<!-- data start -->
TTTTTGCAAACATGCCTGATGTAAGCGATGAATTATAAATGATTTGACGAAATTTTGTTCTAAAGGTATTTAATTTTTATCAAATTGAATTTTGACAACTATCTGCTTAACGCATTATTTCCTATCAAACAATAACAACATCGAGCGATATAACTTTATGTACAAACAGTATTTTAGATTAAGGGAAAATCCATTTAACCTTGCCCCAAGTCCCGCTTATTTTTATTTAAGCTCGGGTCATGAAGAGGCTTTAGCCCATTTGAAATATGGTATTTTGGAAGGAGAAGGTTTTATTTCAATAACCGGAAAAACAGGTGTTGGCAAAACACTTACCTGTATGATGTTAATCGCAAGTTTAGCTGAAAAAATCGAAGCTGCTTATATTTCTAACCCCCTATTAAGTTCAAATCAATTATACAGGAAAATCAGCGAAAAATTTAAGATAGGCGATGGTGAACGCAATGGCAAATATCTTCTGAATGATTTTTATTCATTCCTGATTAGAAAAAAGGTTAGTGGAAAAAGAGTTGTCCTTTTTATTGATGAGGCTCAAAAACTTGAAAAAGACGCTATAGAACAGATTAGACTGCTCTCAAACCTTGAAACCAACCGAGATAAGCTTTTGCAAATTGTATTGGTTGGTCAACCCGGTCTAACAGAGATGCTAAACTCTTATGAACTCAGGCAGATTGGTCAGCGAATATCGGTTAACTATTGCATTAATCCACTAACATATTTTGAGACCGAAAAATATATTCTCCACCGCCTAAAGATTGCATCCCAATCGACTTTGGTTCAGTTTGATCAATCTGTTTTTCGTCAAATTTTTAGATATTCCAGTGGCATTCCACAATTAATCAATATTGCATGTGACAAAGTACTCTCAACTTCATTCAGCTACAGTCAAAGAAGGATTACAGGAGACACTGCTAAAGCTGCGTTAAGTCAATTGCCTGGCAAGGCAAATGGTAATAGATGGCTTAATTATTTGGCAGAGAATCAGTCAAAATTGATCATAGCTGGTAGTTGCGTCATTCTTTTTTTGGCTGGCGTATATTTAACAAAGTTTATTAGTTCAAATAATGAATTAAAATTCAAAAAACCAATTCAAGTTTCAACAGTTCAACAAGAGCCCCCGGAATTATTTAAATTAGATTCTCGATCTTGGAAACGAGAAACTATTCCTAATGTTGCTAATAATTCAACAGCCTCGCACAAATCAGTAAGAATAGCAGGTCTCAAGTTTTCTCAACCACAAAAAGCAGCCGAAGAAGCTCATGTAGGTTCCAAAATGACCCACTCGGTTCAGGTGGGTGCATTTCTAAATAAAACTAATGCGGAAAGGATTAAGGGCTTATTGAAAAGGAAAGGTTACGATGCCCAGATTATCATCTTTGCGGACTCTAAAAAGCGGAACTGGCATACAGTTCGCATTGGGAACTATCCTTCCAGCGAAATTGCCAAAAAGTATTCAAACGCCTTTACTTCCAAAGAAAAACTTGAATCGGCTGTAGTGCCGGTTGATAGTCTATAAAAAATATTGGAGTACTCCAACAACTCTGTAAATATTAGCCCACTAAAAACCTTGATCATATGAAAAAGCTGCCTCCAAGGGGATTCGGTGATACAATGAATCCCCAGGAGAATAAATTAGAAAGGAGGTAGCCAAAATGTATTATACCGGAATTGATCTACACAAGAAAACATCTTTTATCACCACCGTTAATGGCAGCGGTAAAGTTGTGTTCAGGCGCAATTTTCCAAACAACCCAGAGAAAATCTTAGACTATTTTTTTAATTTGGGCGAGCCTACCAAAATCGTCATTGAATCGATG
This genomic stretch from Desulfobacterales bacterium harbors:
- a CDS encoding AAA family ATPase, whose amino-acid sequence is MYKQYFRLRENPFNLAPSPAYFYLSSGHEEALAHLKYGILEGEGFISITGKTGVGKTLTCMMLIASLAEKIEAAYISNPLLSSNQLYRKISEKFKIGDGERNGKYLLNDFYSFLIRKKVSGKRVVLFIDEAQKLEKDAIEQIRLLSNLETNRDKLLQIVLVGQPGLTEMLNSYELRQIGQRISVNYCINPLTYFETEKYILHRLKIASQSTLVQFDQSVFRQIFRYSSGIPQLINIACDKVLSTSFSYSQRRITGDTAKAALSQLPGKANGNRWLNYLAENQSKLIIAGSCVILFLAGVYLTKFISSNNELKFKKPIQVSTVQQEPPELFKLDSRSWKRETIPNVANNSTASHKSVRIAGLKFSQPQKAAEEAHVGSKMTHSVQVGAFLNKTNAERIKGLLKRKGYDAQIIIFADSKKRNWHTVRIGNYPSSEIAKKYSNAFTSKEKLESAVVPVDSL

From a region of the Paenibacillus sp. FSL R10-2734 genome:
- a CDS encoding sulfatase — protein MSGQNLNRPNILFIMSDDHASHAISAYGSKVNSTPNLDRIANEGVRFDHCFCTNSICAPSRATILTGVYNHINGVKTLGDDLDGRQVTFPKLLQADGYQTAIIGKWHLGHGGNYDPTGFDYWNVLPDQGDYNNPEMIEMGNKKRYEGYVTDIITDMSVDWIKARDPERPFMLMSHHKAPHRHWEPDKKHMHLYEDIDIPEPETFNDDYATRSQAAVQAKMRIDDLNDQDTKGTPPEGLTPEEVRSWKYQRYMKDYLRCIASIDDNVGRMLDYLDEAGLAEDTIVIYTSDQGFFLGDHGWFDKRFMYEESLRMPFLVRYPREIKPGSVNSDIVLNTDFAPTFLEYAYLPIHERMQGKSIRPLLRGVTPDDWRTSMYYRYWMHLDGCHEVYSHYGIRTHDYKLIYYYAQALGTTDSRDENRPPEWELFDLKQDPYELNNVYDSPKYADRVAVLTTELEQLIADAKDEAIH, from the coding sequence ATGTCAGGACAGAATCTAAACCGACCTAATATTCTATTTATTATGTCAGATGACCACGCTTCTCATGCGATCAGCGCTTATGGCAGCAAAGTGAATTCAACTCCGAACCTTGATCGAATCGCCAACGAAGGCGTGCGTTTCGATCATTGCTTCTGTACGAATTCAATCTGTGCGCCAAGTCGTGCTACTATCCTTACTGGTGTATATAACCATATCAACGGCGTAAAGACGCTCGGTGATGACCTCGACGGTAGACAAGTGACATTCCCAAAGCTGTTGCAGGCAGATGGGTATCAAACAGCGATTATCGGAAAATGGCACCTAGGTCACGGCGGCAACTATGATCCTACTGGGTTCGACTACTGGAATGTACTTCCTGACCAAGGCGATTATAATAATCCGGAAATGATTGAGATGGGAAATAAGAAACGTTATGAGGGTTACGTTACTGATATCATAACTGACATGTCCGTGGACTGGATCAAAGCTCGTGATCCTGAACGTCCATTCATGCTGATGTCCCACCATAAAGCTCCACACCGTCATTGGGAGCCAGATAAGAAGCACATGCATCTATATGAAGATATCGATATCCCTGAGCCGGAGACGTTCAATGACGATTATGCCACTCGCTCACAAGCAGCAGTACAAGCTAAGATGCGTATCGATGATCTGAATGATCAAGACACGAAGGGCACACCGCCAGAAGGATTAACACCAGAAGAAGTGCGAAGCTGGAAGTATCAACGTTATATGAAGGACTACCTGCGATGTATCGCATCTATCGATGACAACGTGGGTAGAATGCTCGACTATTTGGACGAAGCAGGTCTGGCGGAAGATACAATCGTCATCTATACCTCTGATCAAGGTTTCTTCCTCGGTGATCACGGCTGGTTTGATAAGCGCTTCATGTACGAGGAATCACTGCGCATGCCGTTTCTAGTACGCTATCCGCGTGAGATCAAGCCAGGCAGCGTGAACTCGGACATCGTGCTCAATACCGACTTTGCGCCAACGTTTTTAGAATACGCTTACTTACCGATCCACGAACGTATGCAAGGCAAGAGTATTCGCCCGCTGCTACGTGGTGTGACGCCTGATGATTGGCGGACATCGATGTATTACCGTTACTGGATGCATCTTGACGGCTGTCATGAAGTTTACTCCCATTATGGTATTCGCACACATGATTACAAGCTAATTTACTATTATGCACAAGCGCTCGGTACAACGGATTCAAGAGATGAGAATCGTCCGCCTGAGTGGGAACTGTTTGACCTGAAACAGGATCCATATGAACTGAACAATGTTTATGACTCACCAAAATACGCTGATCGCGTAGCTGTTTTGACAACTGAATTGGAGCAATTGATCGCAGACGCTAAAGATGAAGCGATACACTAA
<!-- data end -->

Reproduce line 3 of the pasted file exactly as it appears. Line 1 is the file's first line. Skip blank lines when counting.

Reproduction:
- a CDS encoding AAA family ATPase, whose amino-acid sequence is MYKQYFRLRENPFNLAPSPAYFYLSSGHEEALAHLKYGILEGEGFISITGKTGVGKTLTCMMLIASLAEKIEAAYISNPLLSSNQLYRKISEKFKIGDGERNGKYLLNDFYSFLIRKKVSGKRVVLFIDEAQKLEKDAIEQIRLLSNLETNRDKLLQIVLVGQPGLTEMLNSYELRQIGQRISVNYCINPLTYFETEKYILHRLKIASQSTLVQFDQSVFRQIFRYSSGIPQLINIACDKVLSTSFSYSQRRITGDTAKAALSQLPGKANGNRWLNYLAENQSKLIIAGSCVILFLAGVYLTKFISSNNELKFKKPIQVSTVQQEPPELFKLDSRSWKRETIPNVANNSTASHKSVRIAGLKFSQPQKAAEEAHVGSKMTHSVQVGAFLNKTNAERIKGLLKRKGYDAQIIIFADSKKRNWHTVRIGNYPSSEIAKKYSNAFTSKEKLESAVVPVDSL